UK recovery to be 'the worst since 1830'

Just when you thought the comparisons couldn't get any worse, another ray of sunshine - this time on the likely rebound in consumer spending.

by James Taylor
Last Updated: 19 Aug 2013
Here's a depressing thought: the post-recession recovery in consumer spending will be slower this time round than at any time since 1830, according to a new FT analysis of Bank of England data. Apparently we've had 18 recessions during this period, and on average, consumer spending bounced back to 12% above its pre-recession peak within seven years. This time, however, the equivalent figure is likely to be less than half that - around 5.4% - as high inflation, feeble wage growth and tax hikes squeeze our take-home pay. Just what we need to get us in a summery mood...

Generally speaking, recent economic history has suggested that consumer spending tends to bounce back as the economy starts growing again - seven years after the last recession in the 1990s, for example, it was 15% above its previous peak (after the 1980s recession it fared even better, climbing to 20% above its previous peak seven years on). However, it's likely to be a different story this time round: according to the latest Office for Budget Responsibility forecasts, consumer spending in 2015 will be just 5.4% above its 2008 peak. As recoveries go, that's slower than after any post-recession rebound in the last 180 years. Oh dear.

The likely causes of this aren't exactly surprising - higher taxes as the Government looks to pay off the deficit, continued price inflation (much of it imported from overseas) and a reluctance by firms to pay higher wages. Naturally, the FT illustrates this important issue by talking to the proprietors of a tattoo parlour in Tilbury in Essex, who bemoan the fact that 'at the end of the day tattoos are a luxury' (really?) - although perhaps the Pink 'Un's salient quote is from a local storeholder in nearly Thurrock: 'Everybody's skint', as he eloquently puts it.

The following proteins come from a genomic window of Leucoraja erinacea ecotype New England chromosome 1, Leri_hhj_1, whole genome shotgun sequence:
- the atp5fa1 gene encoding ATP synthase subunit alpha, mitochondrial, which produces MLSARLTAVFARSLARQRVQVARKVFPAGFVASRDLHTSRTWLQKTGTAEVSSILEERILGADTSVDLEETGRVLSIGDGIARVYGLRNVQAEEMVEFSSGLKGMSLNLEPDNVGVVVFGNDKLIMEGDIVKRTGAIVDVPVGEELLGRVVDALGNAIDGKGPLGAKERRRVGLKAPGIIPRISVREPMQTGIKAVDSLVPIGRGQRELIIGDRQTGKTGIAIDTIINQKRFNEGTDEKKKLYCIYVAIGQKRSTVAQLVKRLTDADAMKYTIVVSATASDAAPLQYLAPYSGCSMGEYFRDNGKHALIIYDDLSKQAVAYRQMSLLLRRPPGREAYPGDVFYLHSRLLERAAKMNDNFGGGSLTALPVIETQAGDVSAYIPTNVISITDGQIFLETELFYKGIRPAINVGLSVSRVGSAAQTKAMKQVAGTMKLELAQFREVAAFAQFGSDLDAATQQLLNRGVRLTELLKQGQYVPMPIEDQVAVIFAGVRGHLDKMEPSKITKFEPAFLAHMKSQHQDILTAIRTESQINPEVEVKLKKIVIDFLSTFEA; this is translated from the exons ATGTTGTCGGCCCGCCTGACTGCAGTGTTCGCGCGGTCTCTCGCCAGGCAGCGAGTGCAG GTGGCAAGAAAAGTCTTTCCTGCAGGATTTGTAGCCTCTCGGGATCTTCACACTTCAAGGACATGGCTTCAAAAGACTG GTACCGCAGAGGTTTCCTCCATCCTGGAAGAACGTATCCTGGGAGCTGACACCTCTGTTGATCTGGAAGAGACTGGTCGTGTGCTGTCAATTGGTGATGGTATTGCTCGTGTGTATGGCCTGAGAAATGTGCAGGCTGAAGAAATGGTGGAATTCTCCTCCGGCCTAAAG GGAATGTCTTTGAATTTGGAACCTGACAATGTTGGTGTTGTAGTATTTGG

None of today's economic news gives us any cause to disregard this theory: the latest pay data from Income Data Services suggests that private sector pay is still lagging way behind the rate of inflation, while UK manufacturing growth (once of the few economic bright spots in recent times) slowed to a 20-month low in May - such that it's now barely growing at all.

But hey – at least the sun's shining…

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